Friday, 3 May 2013

The love of chi

In a previous post I discussed the analogy of chi and love. Following a conversation I had recently, I was reminded of this analogy and thought I would spend some time to elaborate on it, as I find it to be quite powerful.

The nature of what chi is, is a fundamental question that arises when anyone studies Chinese martial arts or more generally eastern mind-body practices. The standard stereotypical explanation (and hence the one that someone new to tai chi will implicitly understand) is that chi is a mystical energy. Tragically there are huge numbers of people who perpetuate the myth that chi is an "energy that science can't explain", or even in extreme cases that there is some “conspiracy to suppress the truth of it”. I suspect there are a far larger number of people who are sceptical of this position, and try as they might to believe with an open mind, can't shake their doubts.

The love analogy


I believe that by considering the analogy that chi is like love, it becomes obvious which questions are meaningless and enlightens us all, validating both the scientific and the spiritual viewpoints.
The approach is simple, replace all instances of the word chi with the word love and check yourself whether what you are saying or asking still makes sense. The point here is that "love" is a universally accepted concept. We all understand what it means to love somebody. We all understand what it means to love something. We all understand that each of our concepts of love can be individually different. Love is not controversial in the way chi is.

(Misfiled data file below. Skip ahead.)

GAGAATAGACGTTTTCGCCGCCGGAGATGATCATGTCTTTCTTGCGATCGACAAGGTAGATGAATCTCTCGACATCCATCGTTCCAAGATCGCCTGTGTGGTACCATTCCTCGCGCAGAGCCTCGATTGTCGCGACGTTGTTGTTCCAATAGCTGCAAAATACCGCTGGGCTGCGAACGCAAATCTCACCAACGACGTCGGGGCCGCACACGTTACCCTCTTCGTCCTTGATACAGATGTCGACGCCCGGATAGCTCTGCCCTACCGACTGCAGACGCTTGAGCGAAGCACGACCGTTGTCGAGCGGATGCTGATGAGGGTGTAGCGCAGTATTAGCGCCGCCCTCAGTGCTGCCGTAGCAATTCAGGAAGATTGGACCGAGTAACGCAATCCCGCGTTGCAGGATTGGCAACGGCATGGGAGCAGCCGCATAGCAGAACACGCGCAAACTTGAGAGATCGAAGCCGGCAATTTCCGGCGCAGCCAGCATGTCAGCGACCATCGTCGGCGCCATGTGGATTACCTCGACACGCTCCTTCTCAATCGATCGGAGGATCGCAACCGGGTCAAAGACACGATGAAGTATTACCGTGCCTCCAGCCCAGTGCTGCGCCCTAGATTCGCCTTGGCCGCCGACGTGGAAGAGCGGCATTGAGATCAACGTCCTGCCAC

We all understand that there are a myriad of different types of love (for a group, for a person, for an ideal, for an object, for an action etc) and that there are hundreds of different ways we use the word love in different contexts to describe different meanings. We also all understand that love is not a physical quantity. You cannot hold a kilogram of love in your hand (or have 100 Calories of love, or 100 mph of love etc). You cannot measure it or point to it, you can only feel it inside yourself. It is something internal (a feeling and an emotion) that manifests itself by your actions and guides your behaviour. Nevertheless, it is a powerful force and we can cultivate love inside us, share it, transmit it, understand it, communicate it. Love does not "exist", but we make liberal use of it in our everyday lives. 
So now let me rewrite that paragraph replacing the concept of love with that of chi.
We need to understand that there are a myriad of different types of chi (how our body feels, how we can feel another's body, how we can use an object) and there are hundreds of different ways we can use the word chi in different contexts to describe different meanings. We also need to understand that chi is not a physical quantity. You cannot hold a kilogram of chi in your hand (or have 100 Calories of chi, or 100 mph of chi etc). You cannot measure it or point to it, you can only feel it inside yourself. It is something internal (a feeling and an emotion) that manifests itself by your actions and guides your behaviour. Nevertheless, it is a powerful force and we can cultivate chi inside us, share it, transmit it, understand it, communicate it. Chi does not "exist", but we can make liberal use of it in our everyday lives.